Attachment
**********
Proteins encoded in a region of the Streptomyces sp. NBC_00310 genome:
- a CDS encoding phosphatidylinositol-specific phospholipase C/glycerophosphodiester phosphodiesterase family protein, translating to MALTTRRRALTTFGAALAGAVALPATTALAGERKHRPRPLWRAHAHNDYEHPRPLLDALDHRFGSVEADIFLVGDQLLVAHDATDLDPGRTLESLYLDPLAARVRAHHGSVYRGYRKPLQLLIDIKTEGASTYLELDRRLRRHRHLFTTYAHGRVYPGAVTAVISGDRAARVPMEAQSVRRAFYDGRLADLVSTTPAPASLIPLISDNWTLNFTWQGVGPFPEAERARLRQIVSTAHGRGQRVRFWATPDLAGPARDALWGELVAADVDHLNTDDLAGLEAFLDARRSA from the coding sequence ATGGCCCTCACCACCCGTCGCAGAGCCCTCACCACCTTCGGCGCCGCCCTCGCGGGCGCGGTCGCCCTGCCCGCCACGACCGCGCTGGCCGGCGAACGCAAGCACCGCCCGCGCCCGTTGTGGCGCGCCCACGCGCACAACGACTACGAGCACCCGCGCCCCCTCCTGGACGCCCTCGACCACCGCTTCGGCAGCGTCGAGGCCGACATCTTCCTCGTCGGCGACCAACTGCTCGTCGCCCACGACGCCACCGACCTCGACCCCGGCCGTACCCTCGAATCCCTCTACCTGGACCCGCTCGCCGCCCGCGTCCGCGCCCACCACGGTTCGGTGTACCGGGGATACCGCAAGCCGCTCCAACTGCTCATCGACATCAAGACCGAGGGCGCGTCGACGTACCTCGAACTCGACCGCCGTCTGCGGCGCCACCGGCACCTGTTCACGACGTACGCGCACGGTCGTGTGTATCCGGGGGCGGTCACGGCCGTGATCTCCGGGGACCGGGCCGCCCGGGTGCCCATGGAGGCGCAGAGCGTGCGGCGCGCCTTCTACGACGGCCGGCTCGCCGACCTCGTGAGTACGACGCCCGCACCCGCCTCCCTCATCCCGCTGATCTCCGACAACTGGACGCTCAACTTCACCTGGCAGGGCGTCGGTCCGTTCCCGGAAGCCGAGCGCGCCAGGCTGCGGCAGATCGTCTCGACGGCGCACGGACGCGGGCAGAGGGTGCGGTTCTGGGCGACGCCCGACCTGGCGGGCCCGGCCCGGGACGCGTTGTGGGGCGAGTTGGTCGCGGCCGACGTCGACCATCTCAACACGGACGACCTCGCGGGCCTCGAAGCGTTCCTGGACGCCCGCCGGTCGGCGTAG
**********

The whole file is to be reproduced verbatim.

Proteins encoded in a region of the Streptomyces sp. NBC_00310 genome:
- a CDS encoding phosphatidylinositol-specific phospholipase C/glycerophosphodiester phosphodiesterase family protein, translating to MALTTRRRALTTFGAALAGAVALPATTALAGERKHRPRPLWRAHAHNDYEHPRPLLDALDHRFGSVEADIFLVGDQLLVAHDATDLDPGRTLESLYLDPLAARVRAHHGSVYRGYRKPLQLLIDIKTEGASTYLELDRRLRRHRHLFTTYAHGRVYPGAVTAVISGDRAARVPMEAQSVRRAFYDGRLADLVSTTPAPASLIPLISDNWTLNFTWQGVGPFPEAERARLRQIVSTAHGRGQRVRFWATPDLAGPARDALWGELVAADVDHLNTDDLAGLEAFLDARRSA from the coding sequence ATGGCCCTCACCACCCGTCGCAGAGCCCTCACCACCTTCGGCGCCGCCCTCGCGGGCGCGGTCGCCCTGCCCGCCACGACCGCGCTGGCCGGCGAACGCAAGCACCGCCCGCGCCCGTTGTGGCGCGCCCACGCGCACAACGACTACGAGCACCCGCGCCCCCTCCTGGACGCCCTCGACCACCGCTTCGGCAGCGTCGAGGCCGACATCTTCCTCGTCGGCGACCAACTGCTCGTCGCCCACGACGCCACCGACCTCGACCCCGGCCGTACCCTCGAATCCCTCTACCTGGACCCGCTCGCCGCCCGCGTCCGCGCCCACCACGGTTCGGTGTACCGGGGATACCGCAAGCCGCTCCAACTGCTCATCGACATCAAGACCGAGGGCGCGTCGACGTACCTCGAACTCGACCGCCGTCTGCGGCGCCACCGGCACCTGTTCACGACGTACGCGCACGGTCGTGTGTATCCGGGGGCGGTCACGGCCGTGATCTCCGGGGACCGGGCCGCCCGGGTGCCCATGGAGGCGCAGAGCGTGCGGCGCGCCTTCTACGACGGCCGGCTCGCCGACCTCGTGAGTACGACGCCCGCACCCGCCTCCCTCATCCCGCTGATCTCCGACAACTGGACGCTCAACTTCACCTGGCAGGGCGTCGGTCCGTTCCCGGAAGCCGAGCGCGCCAGGCTGCGGCAGATCGTCTCGACGGCGCACGGACGCGGGCAGAGGGTGCGGTTCTGGGCGACGCCCGACCTGGCGGGCCCGGCCCGGGACGCGTTGTGGGGCGAGTTGGTCGCGGCCGACGTCGACCATCTCAACACGGACGACCTCGCGGGCCTCGAAGCGTTCCTGGACGCCCGCCGGTCGGCGTAG